Tuesday, November 1, 2011

Empty Boxes

Four empty boxes lay in the corner of my freshly painted room. Nothing smelled worse than the stench of wet paint. Not only was it the kind of smell to give you a massive headache. But, to me it was the smell of change. My room was once mint green with blue trim. Fit my personality perfectly. Now it was this blinding white that made me feel like I was some crazy person thrown into the loony bin. Nevertheless, there I sat on my black futon staring at these four boxes. I have never hated an inanimate object so much. My hatred for these dreadful things was so great I just wanted to shoot laser beams out of my eyes and burn them to the ground. After awhile of glaring at these things my head hurt. Finally, I sighed and fell back on the futon. Realizing that no matter how hard I try these dumb boxes will not burn. I stared at the tiles on my ceiling wondering how I would fit all the things from my childhood into these four boxes.  
A loud crash brought me out of a daze. Curiously, I wandered up the stairs and into the living room. All of it was empty. The white leather couches were gone. Our spider lamp was packed. Feeling a deep pain in my chest, I had to move on. Looking out of our giant windows that overlooked our entire backyard, our beautiful in ground pool that had so many memories, in our driveway I saw a large red dumpster. There were my two oldest brothers throwing in our dining room table, the same table that came with us from Colorado when I was three. It was the table that held my birthday presents when I was turning eight. The one I ran into after being chased by my brothers. Sure it was rickety and wobbly. But it was my table. Something started to boil. I couldn’t tell if it was anger or hatred. A burning sensation ran through my veins. My fists clenched until my nails dug into my fits and my knuckles were white. Looking around desperately for something that did not show change, I began to run. I ran through my house. First, through the kitchen with every cupboard empty and the lonely refrigerator standing there, then down the hall where our school pictures once hung on the walls. Everything was gone. My brother’s room was cleared out. My parent’s bed was gone. My childhood was over. Now the burning sensation that coursed through my veins stopped. My anger was gone and my feet would not move. I was firmly planted in the middle of the hall just staring longingly into my parent’s room. In one instant my knees buckled and my body collapsed. My face hit the ground with a thud and then my body followed with a flop. Laying there in the fetal position a familiar sensation came back to me. It was the emotion I knew quite well. Where your eyes burned, almost to the point of pain, until water came springing from them. They would start out slow then you’d work into a great sob. Eventually your throat would develop a knot. Like a swallowed a gumball was lodged in between your mouth and your stomach.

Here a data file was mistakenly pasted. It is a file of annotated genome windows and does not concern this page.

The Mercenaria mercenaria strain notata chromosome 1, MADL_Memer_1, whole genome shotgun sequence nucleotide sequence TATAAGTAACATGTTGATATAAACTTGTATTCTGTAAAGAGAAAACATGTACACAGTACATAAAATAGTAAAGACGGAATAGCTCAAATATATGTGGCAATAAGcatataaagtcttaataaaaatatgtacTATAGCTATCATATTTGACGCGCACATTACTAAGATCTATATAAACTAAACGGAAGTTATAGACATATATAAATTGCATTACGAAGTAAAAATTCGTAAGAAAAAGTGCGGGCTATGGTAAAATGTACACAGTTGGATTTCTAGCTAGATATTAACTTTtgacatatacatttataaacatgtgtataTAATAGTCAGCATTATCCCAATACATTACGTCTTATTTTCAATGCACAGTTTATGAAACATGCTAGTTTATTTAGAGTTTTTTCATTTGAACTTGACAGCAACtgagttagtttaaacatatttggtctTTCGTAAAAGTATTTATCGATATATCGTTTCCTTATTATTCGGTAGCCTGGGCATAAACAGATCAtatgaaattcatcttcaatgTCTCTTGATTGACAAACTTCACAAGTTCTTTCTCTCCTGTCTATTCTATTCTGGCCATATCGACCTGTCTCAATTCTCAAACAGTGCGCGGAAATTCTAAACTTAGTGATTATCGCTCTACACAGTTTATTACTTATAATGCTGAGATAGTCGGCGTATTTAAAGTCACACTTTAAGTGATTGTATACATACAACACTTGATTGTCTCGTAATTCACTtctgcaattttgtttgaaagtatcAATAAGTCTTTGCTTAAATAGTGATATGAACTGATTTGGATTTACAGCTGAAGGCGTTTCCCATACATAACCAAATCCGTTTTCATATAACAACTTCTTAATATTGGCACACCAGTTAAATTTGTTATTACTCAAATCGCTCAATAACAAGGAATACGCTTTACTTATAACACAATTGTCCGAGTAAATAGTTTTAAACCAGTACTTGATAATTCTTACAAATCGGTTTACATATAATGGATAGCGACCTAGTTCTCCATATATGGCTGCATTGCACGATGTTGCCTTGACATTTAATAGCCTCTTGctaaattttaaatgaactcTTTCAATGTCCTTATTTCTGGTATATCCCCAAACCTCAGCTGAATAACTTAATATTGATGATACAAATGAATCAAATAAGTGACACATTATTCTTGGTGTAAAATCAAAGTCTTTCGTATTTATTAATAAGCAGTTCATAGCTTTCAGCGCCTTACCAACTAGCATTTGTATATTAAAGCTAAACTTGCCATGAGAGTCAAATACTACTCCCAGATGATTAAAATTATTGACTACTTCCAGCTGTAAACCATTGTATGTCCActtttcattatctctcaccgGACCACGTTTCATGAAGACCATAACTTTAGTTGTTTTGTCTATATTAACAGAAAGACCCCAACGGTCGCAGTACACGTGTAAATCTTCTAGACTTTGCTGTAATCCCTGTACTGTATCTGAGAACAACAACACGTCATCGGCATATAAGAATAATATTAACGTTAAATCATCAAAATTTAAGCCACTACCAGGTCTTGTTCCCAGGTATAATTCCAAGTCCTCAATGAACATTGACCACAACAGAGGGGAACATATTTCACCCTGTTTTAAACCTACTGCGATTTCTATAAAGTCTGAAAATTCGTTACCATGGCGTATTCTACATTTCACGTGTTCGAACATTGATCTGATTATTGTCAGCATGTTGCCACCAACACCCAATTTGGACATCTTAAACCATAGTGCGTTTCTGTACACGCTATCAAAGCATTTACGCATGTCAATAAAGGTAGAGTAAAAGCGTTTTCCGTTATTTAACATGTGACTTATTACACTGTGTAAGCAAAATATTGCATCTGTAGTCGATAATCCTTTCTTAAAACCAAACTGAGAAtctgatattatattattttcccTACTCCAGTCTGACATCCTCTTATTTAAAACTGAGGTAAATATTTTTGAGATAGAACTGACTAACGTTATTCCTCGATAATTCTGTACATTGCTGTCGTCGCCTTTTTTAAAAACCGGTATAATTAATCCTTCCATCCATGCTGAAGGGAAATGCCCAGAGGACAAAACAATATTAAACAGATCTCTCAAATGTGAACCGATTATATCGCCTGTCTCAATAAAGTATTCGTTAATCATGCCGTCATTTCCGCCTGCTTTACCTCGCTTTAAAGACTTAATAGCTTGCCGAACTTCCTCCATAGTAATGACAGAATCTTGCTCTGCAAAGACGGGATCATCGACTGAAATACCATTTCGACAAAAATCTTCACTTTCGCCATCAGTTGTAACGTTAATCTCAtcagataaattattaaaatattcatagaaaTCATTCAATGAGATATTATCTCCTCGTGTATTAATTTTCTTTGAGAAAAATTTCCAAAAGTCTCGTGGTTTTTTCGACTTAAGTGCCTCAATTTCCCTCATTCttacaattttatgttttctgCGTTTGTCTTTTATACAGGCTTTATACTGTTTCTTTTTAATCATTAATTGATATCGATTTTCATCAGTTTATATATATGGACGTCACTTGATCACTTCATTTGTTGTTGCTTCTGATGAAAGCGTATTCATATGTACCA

A voice made me gasp and jump to my feet. As if I had just heard a wild animal stalking me. My knees were bent and my arms were out in mid air I was ready to bolt. I relaxed after a while when I heard nothing again. One word sent me flying, more like fleeing I should say. That single word was my name.
“Ariel?” said my father.